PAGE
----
After the bronze age comes the iron age. The introduction of iron wrought a great change in metalworking, but, as iron is a metal very subject to oxidization, comparatively few early iron remains are found. There are some swords of an early pattern in the National Museum at Dublin.

It has been shown that the pre-Christian metalwork of Ireland is well worthy of attention, but it is to the early Christian metalworkers that Ireland owes her pre-eminent fame in this field. In early Christian Ireland metalworking was brought to a pitch rarely equalled and never excelled. The remains found, such as the Tara Brooch, the Cross of Cong, and the Ardagh Chalice, are among the most beautiful metalwork in the world. The wonderful interlaced patterns, which are typically Celtic, bewildering in their intricacy, and fascinating in the freedom and boldness of their execution, lend themselves readily to metal work.

The connecting link between the metalwork of the late pagan period and that of early Christian times is chiefly exemplified by the penannular brooches, of which great numbers have been found in Ireland. Examples of this characteristically Celtic ornament may be seen in all Celtic countries.

In its earliest form this brooch is simply a ring, with a gap in it, to which a pin is loosely attached by a smaller ring. Gradually the open ends of the ring, which need some enlargement in order to prevent the pin slipping off, became larger and ornamented. In time these became regular trumpet-shaped ends, generally ornamented with characteristic “trumpet” patterns. The next stage was to close the gap, leaving a ring with a crescent-shaped disc at one side. Space does not permit of the description of the numerous brooches found. It will be sufficient to describe the Tara Brooch, which is the crowning glory not only of the Irish but of any metalworker’s art.

The Tara Brooch, whose only connection with Tara is its name, was found near Drogheda; it is about seven inches in diameter and the pin about fifteen inches long. It is made of bronze covered with the most elaborate interlaced ornament in gold. The fineness of the interlaced work may be compared with, and is quite equal to, that of the best illuminated manuscripts; the freedom of its execution is amazing. Besides panels of ribbon ornament, which include spirals, plaited work, human heads, and animal forms, the front of the brooch is decorated with enamel and settings of amber and colored glass. The back of the brooch is, as is often the case in Irish work, decorated in a bolder manner than the front, and the “trumpet” pattern is there very marked. The head of the pin is also elaborately decorated. The minute and intricate style of the work is strikingly shown by the fact that, even after prolonged study, some patterns escaped notice and have only lately been discovered. Further, each of the gold lines is made of tiny gold balls, so small as only to be seen by means of a magnifying glass.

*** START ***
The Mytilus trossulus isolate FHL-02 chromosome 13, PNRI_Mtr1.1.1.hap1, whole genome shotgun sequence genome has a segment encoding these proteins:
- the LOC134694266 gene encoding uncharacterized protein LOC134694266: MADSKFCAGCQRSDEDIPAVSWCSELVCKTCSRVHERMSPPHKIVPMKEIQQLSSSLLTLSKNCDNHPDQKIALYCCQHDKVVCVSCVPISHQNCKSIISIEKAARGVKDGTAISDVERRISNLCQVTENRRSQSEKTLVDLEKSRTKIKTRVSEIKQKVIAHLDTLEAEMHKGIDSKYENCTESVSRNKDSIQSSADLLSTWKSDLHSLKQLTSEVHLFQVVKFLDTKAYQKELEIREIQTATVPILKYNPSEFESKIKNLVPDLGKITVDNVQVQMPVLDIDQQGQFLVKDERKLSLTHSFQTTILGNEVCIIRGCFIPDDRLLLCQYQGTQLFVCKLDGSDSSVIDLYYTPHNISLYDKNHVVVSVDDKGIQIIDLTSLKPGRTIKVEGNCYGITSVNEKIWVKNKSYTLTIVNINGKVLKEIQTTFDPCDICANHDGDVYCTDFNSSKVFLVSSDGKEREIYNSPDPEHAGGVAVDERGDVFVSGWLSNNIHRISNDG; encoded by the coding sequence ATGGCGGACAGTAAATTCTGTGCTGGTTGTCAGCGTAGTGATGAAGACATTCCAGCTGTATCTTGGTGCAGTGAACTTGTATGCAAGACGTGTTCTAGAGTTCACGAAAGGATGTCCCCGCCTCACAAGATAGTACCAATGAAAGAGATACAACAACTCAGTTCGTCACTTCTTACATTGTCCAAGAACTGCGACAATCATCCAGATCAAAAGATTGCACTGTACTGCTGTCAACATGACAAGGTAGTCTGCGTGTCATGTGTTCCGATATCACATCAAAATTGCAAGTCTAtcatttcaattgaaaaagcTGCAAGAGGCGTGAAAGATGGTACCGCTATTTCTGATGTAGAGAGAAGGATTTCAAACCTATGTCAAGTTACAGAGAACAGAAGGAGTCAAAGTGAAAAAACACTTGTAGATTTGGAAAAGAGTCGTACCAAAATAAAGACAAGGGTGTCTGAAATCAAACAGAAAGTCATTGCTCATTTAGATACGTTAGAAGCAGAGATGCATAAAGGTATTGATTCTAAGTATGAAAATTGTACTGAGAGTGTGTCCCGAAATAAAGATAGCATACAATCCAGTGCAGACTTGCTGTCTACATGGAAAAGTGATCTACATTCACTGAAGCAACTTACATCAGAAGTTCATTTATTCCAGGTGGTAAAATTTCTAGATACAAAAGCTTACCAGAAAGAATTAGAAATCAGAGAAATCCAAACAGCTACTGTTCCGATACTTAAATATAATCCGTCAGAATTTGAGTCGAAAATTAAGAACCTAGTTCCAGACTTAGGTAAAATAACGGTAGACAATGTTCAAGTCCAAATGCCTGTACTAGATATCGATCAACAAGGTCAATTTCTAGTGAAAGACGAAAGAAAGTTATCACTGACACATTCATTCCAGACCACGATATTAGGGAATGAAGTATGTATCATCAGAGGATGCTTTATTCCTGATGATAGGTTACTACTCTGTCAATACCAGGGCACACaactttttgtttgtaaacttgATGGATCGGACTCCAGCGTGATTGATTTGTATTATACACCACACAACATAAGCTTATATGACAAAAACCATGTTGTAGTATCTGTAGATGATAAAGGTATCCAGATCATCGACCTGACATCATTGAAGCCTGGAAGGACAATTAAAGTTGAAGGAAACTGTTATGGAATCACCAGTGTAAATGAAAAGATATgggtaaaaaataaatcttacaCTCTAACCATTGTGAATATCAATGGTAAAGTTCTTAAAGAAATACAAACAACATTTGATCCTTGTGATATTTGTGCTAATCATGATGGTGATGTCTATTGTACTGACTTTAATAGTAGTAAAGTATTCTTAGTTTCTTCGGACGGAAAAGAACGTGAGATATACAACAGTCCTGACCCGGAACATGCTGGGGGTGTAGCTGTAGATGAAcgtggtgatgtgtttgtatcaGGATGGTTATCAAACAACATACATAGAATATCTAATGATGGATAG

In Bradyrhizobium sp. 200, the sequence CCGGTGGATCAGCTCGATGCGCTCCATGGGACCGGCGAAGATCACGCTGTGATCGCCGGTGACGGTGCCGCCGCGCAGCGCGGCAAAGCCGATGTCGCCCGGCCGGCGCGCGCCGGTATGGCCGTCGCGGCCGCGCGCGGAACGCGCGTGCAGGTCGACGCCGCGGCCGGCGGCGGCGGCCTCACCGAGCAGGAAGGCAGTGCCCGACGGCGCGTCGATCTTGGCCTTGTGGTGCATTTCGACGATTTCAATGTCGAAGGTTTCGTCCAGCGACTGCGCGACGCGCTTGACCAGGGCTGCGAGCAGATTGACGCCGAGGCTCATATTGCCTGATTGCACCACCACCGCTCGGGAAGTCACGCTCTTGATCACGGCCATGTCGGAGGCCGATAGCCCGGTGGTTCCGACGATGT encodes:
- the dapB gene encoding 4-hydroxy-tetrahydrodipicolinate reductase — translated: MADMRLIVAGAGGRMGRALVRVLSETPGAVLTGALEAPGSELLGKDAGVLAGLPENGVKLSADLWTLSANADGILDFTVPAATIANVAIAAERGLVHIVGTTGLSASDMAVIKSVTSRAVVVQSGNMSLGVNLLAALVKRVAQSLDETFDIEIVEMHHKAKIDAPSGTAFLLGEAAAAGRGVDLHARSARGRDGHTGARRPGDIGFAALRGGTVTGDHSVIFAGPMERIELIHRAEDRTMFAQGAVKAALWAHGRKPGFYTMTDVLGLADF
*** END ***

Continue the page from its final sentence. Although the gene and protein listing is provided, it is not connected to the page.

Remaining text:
With the introduction of Christianity, the attention of artificers was turned to the manufacture of church vessels and shrines. Of these perhaps the most beautiful are the Ardagh Chalice, the Cross of Cong, and the Shrine of St. Patrick’s Bell, though great numbers of other sacred ornaments, such as the Shrine of St. Lactan’s Arm and the numerous bell shrines, are also fine examples of the work of an unsurpassed school of metalworkers.

The date of the Tara Brooch is not easy to determine, but it may probably be placed in the eighth century of our era. The Ardagh Chalice belongs probably to about the same date. It was found in a rath at Ardagh, county Limerick, in 1868. It measures 7 inches in height and 9-1/2 in diameter. Around the cup is a band of fine filigree interlaced ornament in the form of panels divided by half beads of enamel. Below this are the names of the twelve Apostles in faint Celtic lettering. The two handles are beautifully decorated with panels of interwoven ornament, and on the sides are two circular discs divided into ornamented panels. The under side of the foot of the Chalice is also very beautifully decorated.